One of the things I’ll never understand about society is how we treat those who are in advanced phases of life. The senior citizens. The elderly. The infirm.
Especially considering, if we’re lucky enough, we’ll all be in that same boat.
Instead, we shuttle our elders into sterile nursing homes and remove any stimulus that might pose a fall risk or heart attack. Or, worse yet (and perhaps more common), we ignore them — as if doing so helps mitigate the fear of the inevitable. After all, we all can’t possibly look like Jane Fonda at the 2013 Emmys when we turn 75.
Horton Foote’s The Trip to Bountiful is a beautiful and plain-spoken play that makes us think long and hard about the choices we make when it comes time for us to transition into caretaker. It’s also a sobering reminder of perhaps the biggest fear one can have when facing the silver years: becoming a bothersome obligation.
We’re introduced to Mrs. Carrie Watts, an elderly woman looking to escape the stifling confines of her son’s Houston apartment to visit her rural Texas hometown one final time. As Mrs. Watts in Raven’s dutiful — and, at times, deeply moving — production, we have Millicent Hurley Spencer, an actress with an expressive face and eyes that sparkle with the mischief of exploration and the hunger for something more. While Spencer gives a smart and fiercely committed performance, she comes across as a sturdy woman who wouldn’t have any problem firing up a tractor and plowing the farm. In fact, I was half-expecting Spencer to clock her resentful daughter-in-law (a delightfully bratty Eleanor Katz giving a performance not unlike Blanche Devereaux on a very bad day) rather than biting her tongue and rocking in her chair.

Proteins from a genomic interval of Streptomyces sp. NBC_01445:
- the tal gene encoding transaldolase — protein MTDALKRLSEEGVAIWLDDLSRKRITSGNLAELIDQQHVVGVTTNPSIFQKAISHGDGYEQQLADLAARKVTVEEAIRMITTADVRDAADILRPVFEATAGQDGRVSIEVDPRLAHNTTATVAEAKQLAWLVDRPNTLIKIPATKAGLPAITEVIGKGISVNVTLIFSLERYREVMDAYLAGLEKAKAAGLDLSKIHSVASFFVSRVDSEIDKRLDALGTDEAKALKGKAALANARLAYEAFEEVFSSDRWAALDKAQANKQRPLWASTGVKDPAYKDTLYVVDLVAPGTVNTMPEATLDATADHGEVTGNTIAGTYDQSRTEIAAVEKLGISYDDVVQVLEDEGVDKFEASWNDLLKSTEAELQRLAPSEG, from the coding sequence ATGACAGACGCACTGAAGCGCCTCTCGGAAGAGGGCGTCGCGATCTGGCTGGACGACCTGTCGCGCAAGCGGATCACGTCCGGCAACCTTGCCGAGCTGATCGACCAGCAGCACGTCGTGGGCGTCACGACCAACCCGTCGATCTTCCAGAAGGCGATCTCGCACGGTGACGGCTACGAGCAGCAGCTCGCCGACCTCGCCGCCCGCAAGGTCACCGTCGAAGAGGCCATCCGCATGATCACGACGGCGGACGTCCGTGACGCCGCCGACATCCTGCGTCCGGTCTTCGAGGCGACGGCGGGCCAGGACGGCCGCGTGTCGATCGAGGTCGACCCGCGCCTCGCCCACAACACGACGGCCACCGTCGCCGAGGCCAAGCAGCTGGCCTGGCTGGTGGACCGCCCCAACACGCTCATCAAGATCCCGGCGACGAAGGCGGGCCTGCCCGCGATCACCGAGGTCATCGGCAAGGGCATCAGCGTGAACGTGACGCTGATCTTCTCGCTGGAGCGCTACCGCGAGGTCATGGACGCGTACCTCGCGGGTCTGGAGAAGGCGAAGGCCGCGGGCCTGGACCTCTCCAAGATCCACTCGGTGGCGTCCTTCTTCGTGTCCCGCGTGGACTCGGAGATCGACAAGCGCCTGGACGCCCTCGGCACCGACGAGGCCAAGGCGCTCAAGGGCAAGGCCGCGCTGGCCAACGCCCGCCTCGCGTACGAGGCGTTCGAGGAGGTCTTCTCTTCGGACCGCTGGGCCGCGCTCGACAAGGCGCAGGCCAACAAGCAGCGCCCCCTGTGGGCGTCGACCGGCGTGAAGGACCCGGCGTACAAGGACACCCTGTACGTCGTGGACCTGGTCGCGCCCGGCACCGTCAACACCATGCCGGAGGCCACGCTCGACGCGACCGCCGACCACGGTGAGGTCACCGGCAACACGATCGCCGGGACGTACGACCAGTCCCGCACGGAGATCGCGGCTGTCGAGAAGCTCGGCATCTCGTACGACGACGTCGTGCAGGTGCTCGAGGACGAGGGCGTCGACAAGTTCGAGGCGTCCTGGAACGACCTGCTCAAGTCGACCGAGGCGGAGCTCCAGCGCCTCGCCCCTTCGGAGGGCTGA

However, while it might be difficult to initially accept Spencer as a women not capable of forging her own fate, due to the actress’s commitment to character, I grew to overlook Spencer’s solid stature and realize that this is a woman who’s broken — and the only way to mend her fractured spirit is this trip to Bountiful. Along the way, Mrs. Watts meets a series of kind souls, including a polite young wife (tenderly played by Jen Short) traveling to live with her parents after her husband has been shipped off to war, and a compassionate Sheriff (Larry Carani).
For those unfamiliar with this play (and Raven Theatre’s production, directed by Joann Montemurro, is a very fine introduction) I won’t give anything away, except to say that this is one of those tales that’s more about the journey than the destination. And what a beautifully bountiful trip it is, indeed.
“The Trip to Bountiful” plays through November 17 at Raven Theatre. More info here >